The Best Andouille Sausage Substitute

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If you like your sausage to have just a little bit of a kick and a wholly different texture, andouille sausage is the best choice for you.

This gourmet sausage is unlike traditional sausage links that you might find in the grocery store. It’s a very unique option that’s hard to recreate.

However, if you find yourself in a bind and you want something similar to andouille sausage, there are some options to get as close as possible without having to settle for something that isn’t even close.

What is the best andouille sausage substitute? The closest substitute for andouille sausage is chorizo for its similarly smokey and spicy flavor. Other great choices include kielbasa and German bratwurst. For vegetarians and vegans, tofu sausage is likely to be the closest match.

You can use other types of sausage and sometimes even add seasonings to mimic andouille sausage as well. 

In this guide, we will share with you all of the best andouille sausage substitute options, keeping in mind the textures and flavors to try to hook you up with options that are as close as possible to the original.

There are many to choose from, so you can take your pick. Keep reading to learn the best andouille sausage substitute options and more. 

Andouille Sausage Substitutes – A Complete Guide

Andouille sausage isn’t like your average hot dog or brat. It tends to have a bit of a sharp flavor that really stands out. In comparison to something like smoked sausage, the flavor is smoky and coarse.

The smoky flavor almost gives it a little bit of a kick. When you purchase andouille sausage, you can find different varieties and flavors that really complement the true nature of the sausage. 

You can find it in things like gumbo and jambalaya, as well as a variety of skillet meals. 

The flavor isn’t the only thing that separates andouille sausage from other varieties. The texture and compilation are also very different.

While most sausage link varieties are made with ground meat that is packed into a casing, andouille sausage is actually made up of chopped pork portions instead.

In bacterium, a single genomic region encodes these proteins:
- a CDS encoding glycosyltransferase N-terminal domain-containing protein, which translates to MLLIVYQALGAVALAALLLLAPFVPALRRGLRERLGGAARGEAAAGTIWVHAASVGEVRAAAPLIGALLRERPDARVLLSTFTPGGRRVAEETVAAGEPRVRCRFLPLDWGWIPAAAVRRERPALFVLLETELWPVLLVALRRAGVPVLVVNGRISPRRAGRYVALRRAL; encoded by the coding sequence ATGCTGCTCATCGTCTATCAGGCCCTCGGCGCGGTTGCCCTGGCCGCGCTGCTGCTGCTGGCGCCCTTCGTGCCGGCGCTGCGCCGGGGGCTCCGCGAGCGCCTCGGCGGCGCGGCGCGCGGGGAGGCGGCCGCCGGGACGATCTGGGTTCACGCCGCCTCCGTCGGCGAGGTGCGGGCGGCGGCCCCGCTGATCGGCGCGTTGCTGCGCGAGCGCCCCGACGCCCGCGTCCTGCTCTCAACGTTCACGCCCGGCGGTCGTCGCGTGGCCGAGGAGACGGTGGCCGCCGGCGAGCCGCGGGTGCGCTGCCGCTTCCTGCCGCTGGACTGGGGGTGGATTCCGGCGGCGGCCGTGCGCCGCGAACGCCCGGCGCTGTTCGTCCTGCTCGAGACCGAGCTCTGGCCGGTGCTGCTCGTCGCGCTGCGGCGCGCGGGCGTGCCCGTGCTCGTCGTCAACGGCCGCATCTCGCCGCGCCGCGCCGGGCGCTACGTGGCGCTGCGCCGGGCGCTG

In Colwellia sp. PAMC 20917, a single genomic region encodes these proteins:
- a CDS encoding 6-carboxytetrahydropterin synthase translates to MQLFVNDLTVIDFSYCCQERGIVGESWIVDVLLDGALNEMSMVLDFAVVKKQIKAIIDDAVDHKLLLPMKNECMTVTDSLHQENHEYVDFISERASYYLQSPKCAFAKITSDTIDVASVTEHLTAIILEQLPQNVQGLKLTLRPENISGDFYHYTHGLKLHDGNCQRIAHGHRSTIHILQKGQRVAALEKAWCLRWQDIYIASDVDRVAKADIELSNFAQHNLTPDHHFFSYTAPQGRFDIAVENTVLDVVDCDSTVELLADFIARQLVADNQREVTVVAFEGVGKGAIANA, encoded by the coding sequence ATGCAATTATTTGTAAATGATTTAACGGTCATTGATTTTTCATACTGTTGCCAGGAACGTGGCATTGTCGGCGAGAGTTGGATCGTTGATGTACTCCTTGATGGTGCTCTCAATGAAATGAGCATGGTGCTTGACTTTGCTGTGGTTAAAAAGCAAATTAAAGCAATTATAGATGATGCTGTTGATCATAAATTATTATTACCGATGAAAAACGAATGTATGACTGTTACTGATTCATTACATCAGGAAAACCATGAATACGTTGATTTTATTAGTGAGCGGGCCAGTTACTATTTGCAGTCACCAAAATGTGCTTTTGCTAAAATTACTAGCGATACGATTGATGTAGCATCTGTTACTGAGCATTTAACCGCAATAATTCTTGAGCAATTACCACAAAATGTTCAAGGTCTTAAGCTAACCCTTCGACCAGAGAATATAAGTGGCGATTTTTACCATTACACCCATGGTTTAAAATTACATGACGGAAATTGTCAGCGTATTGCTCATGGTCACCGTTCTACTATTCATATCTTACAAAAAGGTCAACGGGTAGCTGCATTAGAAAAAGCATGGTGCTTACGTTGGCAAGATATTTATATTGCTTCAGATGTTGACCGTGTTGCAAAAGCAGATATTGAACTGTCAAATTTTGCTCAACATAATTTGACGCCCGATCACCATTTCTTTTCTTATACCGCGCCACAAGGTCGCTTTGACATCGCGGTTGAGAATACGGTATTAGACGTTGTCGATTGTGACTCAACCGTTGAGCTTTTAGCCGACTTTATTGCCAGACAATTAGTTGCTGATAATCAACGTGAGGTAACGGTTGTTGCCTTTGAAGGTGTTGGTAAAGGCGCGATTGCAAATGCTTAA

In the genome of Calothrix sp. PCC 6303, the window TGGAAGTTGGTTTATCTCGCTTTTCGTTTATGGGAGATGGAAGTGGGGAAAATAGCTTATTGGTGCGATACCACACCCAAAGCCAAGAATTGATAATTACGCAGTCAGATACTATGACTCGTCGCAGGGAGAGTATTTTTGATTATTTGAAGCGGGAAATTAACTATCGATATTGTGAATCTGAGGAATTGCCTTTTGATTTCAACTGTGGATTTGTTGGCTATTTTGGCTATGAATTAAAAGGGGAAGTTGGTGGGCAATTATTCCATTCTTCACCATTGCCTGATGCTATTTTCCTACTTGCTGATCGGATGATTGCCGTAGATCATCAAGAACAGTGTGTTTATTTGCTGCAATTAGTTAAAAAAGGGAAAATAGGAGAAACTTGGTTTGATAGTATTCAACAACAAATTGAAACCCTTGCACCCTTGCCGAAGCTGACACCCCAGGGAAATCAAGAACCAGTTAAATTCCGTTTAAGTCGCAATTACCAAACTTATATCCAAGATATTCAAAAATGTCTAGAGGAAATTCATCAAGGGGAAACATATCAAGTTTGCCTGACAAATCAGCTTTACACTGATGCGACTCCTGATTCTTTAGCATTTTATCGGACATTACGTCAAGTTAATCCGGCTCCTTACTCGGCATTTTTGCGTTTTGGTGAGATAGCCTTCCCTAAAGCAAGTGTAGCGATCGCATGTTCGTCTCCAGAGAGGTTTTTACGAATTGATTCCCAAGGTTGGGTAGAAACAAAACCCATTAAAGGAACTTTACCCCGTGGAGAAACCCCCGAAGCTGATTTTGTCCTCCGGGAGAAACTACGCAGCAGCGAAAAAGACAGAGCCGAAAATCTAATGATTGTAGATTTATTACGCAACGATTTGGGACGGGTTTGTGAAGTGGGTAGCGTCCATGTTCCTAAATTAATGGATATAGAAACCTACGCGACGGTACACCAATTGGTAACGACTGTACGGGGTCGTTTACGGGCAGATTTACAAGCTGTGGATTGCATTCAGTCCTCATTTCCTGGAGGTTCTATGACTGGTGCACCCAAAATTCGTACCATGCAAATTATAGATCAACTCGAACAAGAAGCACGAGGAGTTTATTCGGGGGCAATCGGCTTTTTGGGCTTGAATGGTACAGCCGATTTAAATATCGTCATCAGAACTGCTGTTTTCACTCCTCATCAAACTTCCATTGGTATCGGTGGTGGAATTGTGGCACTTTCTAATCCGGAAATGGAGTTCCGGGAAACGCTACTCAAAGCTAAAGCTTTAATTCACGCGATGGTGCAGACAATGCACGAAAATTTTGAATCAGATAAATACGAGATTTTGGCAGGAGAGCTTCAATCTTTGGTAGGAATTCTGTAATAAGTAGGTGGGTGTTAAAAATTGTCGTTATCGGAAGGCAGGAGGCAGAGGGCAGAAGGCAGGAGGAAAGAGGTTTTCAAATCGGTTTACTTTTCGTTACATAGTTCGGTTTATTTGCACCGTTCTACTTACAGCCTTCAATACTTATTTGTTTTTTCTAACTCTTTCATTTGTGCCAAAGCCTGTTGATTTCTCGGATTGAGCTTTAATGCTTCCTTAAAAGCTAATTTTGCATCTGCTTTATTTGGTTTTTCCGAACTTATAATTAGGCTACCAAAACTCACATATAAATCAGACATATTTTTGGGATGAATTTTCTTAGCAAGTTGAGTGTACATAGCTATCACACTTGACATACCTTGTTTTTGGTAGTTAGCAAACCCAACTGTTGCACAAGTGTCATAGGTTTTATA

While all of these sausages are made from pork, the way they are made does make a difference and you will notice it when you bite into them. The textures and flavors vary wildly.

So what do you do when you simply don’t have andouille sausage available? There are many traditional dishes that call for this type of sausage, but it is also a favorite even for smoked links.

Lucky for you, if andouille sausage simply isn’t available, you do have some options. Try out these options and see if one of them might work for you when you’re in a pinch and need an andouille sausage substitute in a hurry. 

1. Chorizo

Probably one of the closest substitutes that you will find is our favorite option, Mexican chorizo.

This sausage can be a little bit on the spicy side, but it compares closely to the sharp and smoky flavors that andouille sausage has.

If you’re making gumbo or jambalaya or a similar dish, that little bit of spicy flavor really pulls the dish together. 

Mexican chorizo doesn’t look much like andouille sausage. It’s dark red in color, where andouille tends to be fairly light in color before it’s cooked.

However, the texture is also pretty similar, being a bit more chunky than other sausage varieties.

The closest similarity between the two is the smoky flavor. While it’s not exact, the smoked red peppers used in chorizo give you a similar smoky result.

This smokey flavor between andouille and chorizo comes from very different sources, but the results are surprisingly comparable when you need a good substitute. 

There is also a European version of chorizo that can work as a substitute as well. This is in the form of a sausage link and it is cured so it can even be eaten in slices.

It also will work quite well as an andouille substitute, especially if you are using slices for something or simply enjoying it whole as a link. 

If you choose to substitute chorizo for your andouille, you can substitute it 1:1. Meaning, you would use the same amount of chorizo that you would have used of your andouille sausage. No other modifications need to be made!

2. Kielbasa

Next up, kielbasa is another great substitute. Kielbasa is a smoked sausage that heralds from Poland. It is similar in style to the andouille sausage and it has that smoky flavor that you might be after. 

Kielbasa is interesting because it isn’t always made with pork, although this is the most common way to make it.

The smoky flavor won’t stand out as much because of the cardamom flavor that is in kielbasa. In fact, if there is going to be something that stands out to you in contrast, it will be the cardamom. 

You can try to combat this by using a touch of Cajun seasoning and some black pepper to distract from the cardamom and give the kielbasa a sharper flavor that is more similar to that of andouille.

It’s not a perfect substitute, but it can get you close. Kielbasa is smoked and has a similar texture. It can be used in all of the same ways that andouille sausage can be used.

It is rich in flavor, which is perhaps one of the reasons that it does make a good substitute option. 

If you like to make pasta dishes or sausage rolls, kielbasa makes the perfect substitute and the ways these dishes are made will most likely mask the primary differences between andouille and kielbasa in the end. 

Many people prefer to make their own kielbasa. If you do make your own kielbasa, this is the perfect time for you to add a touch of spice to make it more similar to andouille.

A touch of Cajun and some black pepper will give it that sharp flavor like andouille. Then, you can smoke the kielbasa as well with wood and also achieve the smoky flavor that andouille provides. 

If you really want to get technical, kielbasa is a pretty broad category in Poland because it encompasses all of their sausage varieties.